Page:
Being American means freedom: freedom of religion, freedom to be whoever you want, to say what you want, political freedom. That’s why people come here, other countries don’t have that freedom. There’s so much more opportunity in America. There’s an American Dream, but people have to work for it.
–Jenna, white female

Jenna suggests that achieving the American Dream is a direct consequence of working “hard enough”. Some of the contradictions implicit in this perspective came to light in fall 2001 as media coverage noted concerns about the unequal distribution of funds raised for families of the deceased, and about differentials in the severance packages of people who lost jobs (e.g., Jackson, 2001). These long-standing economic disparities have become increasingly difficult to explain and justify. They thereby provide an opening for broader discussion about how one actually achieves the American Dream, why some people do and others don’t.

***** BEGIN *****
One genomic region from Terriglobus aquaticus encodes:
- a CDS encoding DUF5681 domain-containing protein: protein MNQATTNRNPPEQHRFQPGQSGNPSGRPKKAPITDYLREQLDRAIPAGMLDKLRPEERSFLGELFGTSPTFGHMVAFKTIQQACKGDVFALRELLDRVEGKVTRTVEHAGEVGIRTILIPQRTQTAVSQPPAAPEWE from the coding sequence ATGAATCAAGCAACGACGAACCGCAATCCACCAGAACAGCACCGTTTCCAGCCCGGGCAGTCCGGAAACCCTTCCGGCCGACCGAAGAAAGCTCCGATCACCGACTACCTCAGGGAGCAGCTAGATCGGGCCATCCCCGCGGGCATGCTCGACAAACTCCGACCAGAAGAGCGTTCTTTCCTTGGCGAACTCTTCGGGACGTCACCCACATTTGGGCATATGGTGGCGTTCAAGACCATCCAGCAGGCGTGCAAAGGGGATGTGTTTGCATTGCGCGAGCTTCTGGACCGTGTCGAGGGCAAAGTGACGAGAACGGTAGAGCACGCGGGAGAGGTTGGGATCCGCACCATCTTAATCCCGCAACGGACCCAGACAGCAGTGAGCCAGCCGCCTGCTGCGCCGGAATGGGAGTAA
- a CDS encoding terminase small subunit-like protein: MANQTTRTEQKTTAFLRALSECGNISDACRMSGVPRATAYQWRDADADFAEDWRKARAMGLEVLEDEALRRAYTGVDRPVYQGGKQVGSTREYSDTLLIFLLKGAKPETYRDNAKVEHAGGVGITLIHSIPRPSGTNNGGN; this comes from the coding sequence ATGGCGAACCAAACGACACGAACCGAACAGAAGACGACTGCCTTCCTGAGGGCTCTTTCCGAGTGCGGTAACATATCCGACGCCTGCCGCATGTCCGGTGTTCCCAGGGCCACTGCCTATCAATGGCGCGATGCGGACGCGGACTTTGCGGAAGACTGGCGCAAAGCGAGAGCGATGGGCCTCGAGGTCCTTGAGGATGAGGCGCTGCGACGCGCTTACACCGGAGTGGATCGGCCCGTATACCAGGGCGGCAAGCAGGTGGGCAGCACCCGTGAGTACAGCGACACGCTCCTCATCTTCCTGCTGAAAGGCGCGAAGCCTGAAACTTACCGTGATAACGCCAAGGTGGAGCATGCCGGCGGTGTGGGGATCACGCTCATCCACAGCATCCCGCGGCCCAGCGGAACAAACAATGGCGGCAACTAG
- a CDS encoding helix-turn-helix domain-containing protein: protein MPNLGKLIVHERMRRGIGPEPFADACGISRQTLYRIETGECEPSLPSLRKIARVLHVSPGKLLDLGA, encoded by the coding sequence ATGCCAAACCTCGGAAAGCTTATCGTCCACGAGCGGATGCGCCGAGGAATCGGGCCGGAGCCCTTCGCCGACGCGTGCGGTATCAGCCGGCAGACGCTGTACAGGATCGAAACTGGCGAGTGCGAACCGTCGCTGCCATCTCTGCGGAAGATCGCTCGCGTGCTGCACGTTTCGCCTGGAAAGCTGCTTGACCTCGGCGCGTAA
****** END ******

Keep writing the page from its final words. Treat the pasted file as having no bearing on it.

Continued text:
U.S.-born white students significantly more than any other group consider themselves to be American; foreign-born black students believe so significantly less. Overall, 50% of all students considered themselves to be American; 22% did not. The following chart provides responses by race:

Table 1. “I Consider Myself American” / Response by Race

Disagree
Moderately Agree
Agree
Latinos 33.3% 29.2% 30.9%
Asians 30.8% 38.5% 30.9%
U.S.-born Blacks 4.7% 34.9% 58.1%
Foreign-born Blacks 47.6% 38.1% 12.7%
U.S.-born Whites 2.9% 12.5% 83.8%
Foreign-born Whites 32.9% 37.8% 29.3%